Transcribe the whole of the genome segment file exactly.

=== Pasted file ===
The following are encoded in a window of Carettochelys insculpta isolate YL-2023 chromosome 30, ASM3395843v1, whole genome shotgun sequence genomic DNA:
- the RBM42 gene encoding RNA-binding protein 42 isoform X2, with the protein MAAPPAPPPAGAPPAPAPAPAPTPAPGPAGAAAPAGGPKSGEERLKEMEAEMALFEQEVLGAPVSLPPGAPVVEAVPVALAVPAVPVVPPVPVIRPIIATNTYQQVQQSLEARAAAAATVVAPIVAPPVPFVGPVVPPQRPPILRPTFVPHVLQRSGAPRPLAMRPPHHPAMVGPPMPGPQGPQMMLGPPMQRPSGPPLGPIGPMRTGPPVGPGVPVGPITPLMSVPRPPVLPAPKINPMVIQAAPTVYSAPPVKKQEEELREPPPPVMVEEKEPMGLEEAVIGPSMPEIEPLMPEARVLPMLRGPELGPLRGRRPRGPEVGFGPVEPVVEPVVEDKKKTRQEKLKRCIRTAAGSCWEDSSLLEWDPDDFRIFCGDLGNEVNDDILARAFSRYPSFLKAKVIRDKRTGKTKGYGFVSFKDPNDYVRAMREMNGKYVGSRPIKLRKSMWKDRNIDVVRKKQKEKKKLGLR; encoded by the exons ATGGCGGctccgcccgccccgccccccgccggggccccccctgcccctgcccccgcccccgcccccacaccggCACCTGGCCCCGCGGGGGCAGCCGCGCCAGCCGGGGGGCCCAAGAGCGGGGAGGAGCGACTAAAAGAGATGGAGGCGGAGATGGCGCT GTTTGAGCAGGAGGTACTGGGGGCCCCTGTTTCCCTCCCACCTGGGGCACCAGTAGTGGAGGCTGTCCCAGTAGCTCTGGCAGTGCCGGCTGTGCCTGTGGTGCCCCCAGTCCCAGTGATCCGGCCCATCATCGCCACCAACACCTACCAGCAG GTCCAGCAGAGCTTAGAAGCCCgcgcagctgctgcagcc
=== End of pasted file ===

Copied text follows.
The following are encoded in a window of Carettochelys insculpta isolate YL-2023 chromosome 30, ASM3395843v1, whole genome shotgun sequence genomic DNA:
- the RBM42 gene encoding RNA-binding protein 42 isoform X2, with the protein MAAPPAPPPAGAPPAPAPAPAPTPAPGPAGAAAPAGGPKSGEERLKEMEAEMALFEQEVLGAPVSLPPGAPVVEAVPVALAVPAVPVVPPVPVIRPIIATNTYQQVQQSLEARAAAAATVVAPIVAPPVPFVGPVVPPQRPPILRPTFVPHVLQRSGAPRPLAMRPPHHPAMVGPPMPGPQGPQMMLGPPMQRPSGPPLGPIGPMRTGPPVGPGVPVGPITPLMSVPRPPVLPAPKINPMVIQAAPTVYSAPPVKKQEEELREPPPPVMVEEKEPMGLEEAVIGPSMPEIEPLMPEARVLPMLRGPELGPLRGRRPRGPEVGFGPVEPVVEPVVEDKKKTRQEKLKRCIRTAAGSCWEDSSLLEWDPDDFRIFCGDLGNEVNDDILARAFSRYPSFLKAKVIRDKRTGKTKGYGFVSFKDPNDYVRAMREMNGKYVGSRPIKLRKSMWKDRNIDVVRKKQKEKKKLGLR; encoded by the exons ATGGCGGctccgcccgccccgccccccgccggggccccccctgcccctgcccccgcccccgcccccacaccggCACCTGGCCCCGCGGGGGCAGCCGCGCCAGCCGGGGGGCCCAAGAGCGGGGAGGAGCGACTAAAAGAGATGGAGGCGGAGATGGCGCT GTTTGAGCAGGAGGTACTGGGGGCCCCTGTTTCCCTCCCACCTGGGGCACCAGTAGTGGAGGCTGTCCCAGTAGCTCTGGCAGTGCCGGCTGTGCCTGTGGTGCCCCCAGTCCCAGTGATCCGGCCCATCATCGCCACCAACACCTACCAGCAG GTCCAGCAGAGCTTAGAAGCCCgcgcagctgctgcagcc